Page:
According to a new report by the Pew Research Center, access to technology isn't the only thing dividing Americans when it comes to online education. They also fall along a spectrum of "digital readiness," and those who aren't as tech-savvy as others may not bother to learn.
One report showed that the adoption of technology for learning, both for personal and for career reasons, varies by socio-economic status, race and ethnicity, and their level of access to home broadband and smartphones.
Another report showed that many users are unable to use the internet and mobile devices for simple tasks like looking for jobs.
The Pew Center assessed American adults according to five factors: their confidence in using computers, their ability to get new technology to work for them, their use of digital tools for online learning, their ability to determine how trustworthy online information is, and their familiarity with "ed tech" terms.
Researchers used cluster analysis to place people into five groups based on similarities in their answers to questions.
52% of adults were relatively hesitant when it comes to online learning. This group is made up of three smaller groups — the unprepared (14%), the traditional learners (5%), and the reluctant (33%).
The unprepared have low levels of digital skills as well as a low trust for online information no matter its source. They are the least likely to pursue online learning and are the least tech-savvy of all the groups. They are most likely to be women, aged 50 and older, of lower income households and lower levels of formal education. Traditional learners, the smallest group, are active learners who tend to use traditional means over technological ones due to a low trust in online information. They tend to be women and minorities. The reluctant have higher levels of digital skills, but don't use online learning to their advantage and have low levels of awareness of education tech concepts. These tend to be men, aged 50 and older, of lower income households and lower levels of formal education.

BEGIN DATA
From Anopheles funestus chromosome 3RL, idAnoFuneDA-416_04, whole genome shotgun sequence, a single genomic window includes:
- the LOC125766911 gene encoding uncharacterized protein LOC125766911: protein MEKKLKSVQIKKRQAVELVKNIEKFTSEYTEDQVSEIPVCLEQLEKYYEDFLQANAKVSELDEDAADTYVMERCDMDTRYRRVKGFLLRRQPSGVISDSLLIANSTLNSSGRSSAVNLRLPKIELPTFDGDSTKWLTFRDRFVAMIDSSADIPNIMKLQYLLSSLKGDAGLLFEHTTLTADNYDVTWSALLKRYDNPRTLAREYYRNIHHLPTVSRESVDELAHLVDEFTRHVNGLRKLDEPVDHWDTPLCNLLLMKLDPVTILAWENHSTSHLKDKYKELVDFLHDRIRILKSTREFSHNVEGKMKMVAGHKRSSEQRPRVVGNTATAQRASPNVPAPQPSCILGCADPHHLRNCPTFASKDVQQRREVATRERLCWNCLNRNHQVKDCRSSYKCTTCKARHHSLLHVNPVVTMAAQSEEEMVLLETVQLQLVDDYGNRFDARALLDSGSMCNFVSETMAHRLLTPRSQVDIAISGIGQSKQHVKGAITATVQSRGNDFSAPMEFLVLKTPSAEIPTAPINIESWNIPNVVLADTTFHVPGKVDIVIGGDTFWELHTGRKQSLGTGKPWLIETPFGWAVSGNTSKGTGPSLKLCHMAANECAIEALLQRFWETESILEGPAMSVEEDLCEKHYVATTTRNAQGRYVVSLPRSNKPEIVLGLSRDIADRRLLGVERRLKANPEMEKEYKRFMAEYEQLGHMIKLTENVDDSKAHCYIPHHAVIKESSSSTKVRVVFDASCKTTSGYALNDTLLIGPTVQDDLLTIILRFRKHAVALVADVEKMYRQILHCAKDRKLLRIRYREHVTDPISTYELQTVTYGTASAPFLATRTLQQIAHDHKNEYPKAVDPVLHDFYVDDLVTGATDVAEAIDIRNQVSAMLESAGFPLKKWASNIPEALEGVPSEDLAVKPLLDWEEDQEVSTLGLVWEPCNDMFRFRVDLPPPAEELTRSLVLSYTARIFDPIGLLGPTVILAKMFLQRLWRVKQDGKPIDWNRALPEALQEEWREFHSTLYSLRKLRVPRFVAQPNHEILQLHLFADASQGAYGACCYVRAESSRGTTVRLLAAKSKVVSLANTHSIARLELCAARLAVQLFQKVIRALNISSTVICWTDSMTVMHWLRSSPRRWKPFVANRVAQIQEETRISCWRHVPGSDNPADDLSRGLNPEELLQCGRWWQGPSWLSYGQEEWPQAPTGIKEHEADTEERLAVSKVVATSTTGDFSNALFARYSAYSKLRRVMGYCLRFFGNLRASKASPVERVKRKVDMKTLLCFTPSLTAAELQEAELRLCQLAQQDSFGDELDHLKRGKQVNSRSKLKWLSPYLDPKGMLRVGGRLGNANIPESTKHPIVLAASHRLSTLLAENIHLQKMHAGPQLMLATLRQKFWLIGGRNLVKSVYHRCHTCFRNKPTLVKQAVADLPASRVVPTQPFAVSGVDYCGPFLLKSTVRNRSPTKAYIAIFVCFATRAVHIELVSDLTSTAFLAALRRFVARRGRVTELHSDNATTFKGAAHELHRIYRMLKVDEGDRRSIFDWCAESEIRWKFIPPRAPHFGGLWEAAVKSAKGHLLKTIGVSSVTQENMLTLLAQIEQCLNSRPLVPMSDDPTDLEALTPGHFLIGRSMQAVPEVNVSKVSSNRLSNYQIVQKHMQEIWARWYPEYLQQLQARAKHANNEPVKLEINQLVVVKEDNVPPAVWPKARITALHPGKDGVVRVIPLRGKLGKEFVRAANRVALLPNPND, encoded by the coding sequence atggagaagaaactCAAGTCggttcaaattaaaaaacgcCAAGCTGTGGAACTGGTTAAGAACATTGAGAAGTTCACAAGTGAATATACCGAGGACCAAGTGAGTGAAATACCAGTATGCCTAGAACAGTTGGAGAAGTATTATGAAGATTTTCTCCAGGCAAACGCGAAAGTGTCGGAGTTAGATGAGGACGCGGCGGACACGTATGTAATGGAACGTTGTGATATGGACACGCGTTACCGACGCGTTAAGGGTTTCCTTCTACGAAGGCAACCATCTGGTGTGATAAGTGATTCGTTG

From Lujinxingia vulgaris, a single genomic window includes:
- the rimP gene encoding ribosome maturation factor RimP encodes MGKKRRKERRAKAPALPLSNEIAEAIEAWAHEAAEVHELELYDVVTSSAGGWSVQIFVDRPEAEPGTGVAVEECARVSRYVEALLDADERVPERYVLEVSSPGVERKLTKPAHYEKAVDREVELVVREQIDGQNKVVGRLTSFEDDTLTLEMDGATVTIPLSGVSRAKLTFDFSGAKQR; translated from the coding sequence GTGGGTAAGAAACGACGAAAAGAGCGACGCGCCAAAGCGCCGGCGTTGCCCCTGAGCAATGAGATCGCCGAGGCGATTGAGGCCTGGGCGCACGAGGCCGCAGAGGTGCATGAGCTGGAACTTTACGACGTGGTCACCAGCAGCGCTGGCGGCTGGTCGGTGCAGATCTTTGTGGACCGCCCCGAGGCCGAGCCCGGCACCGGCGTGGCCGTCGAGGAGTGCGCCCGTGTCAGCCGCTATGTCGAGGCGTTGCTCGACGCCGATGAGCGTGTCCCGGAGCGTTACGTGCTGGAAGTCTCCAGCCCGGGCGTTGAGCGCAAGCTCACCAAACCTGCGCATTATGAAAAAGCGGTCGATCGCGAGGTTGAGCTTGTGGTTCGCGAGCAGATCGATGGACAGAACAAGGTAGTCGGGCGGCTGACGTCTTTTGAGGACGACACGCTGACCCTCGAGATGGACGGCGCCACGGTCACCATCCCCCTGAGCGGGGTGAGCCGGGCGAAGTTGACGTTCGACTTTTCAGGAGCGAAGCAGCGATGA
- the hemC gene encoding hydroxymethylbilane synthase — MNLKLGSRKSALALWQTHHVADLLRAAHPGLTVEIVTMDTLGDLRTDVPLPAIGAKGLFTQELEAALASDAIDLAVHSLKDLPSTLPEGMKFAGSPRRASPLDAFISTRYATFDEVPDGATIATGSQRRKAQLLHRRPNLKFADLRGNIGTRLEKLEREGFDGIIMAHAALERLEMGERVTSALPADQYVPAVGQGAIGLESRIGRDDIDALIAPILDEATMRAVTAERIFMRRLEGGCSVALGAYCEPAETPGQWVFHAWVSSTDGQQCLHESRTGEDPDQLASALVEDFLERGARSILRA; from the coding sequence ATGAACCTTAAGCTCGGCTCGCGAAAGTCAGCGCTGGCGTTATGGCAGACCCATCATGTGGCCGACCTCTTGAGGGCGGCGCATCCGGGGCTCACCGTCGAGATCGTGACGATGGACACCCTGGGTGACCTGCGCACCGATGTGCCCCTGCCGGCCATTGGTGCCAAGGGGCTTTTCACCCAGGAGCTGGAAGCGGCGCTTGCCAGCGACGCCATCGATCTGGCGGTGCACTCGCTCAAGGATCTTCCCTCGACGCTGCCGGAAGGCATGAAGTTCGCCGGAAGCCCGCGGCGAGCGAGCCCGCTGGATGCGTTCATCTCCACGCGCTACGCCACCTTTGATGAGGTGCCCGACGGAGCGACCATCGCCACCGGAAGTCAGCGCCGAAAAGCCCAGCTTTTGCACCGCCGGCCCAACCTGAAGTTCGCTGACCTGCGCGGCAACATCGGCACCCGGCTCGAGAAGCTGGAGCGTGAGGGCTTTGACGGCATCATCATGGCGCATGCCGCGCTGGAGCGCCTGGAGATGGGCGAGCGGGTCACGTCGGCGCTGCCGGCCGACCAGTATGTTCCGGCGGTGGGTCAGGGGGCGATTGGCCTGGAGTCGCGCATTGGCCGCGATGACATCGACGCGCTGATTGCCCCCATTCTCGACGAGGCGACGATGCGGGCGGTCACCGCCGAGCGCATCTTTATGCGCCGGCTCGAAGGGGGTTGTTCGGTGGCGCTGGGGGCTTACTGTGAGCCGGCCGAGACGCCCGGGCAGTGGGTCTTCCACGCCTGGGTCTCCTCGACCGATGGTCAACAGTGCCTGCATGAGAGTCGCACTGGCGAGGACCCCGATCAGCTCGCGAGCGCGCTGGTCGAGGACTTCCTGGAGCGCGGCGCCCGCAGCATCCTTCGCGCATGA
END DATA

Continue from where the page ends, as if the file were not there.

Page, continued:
48% of adults were more likely to make use of online learning tools. This group is made up of two smaller groups — the cautious clickers (31%) and the digitally ready (17%).
The cautious clickers are tech-savvy enough to use the tech resources at their disposal and have trust in certain proven internet sources, but they are not as likely to have used the internet for learning as the digitally ready are. Most of them are from higher income households, are in their 30s or 40s, and have some college experience. The digitally ready are active online learners who use the latest ed tech tools. They are more likely to be in higher income households and have a higher education level.
The researchers pointed out three notes about the analysis. First, these findings are not applicable to any other activity besides online learning. For example, people may be more, or less, competent at doing health-related web searches or finding a job on their mobile phones. Secondly, there is some overlap between the groups because of the nature of cluster analysis. Thirdly, this is an early stage of e-learning, and these percentages may change quickly in the next few years.
The full report is available on the Pew Research Center website.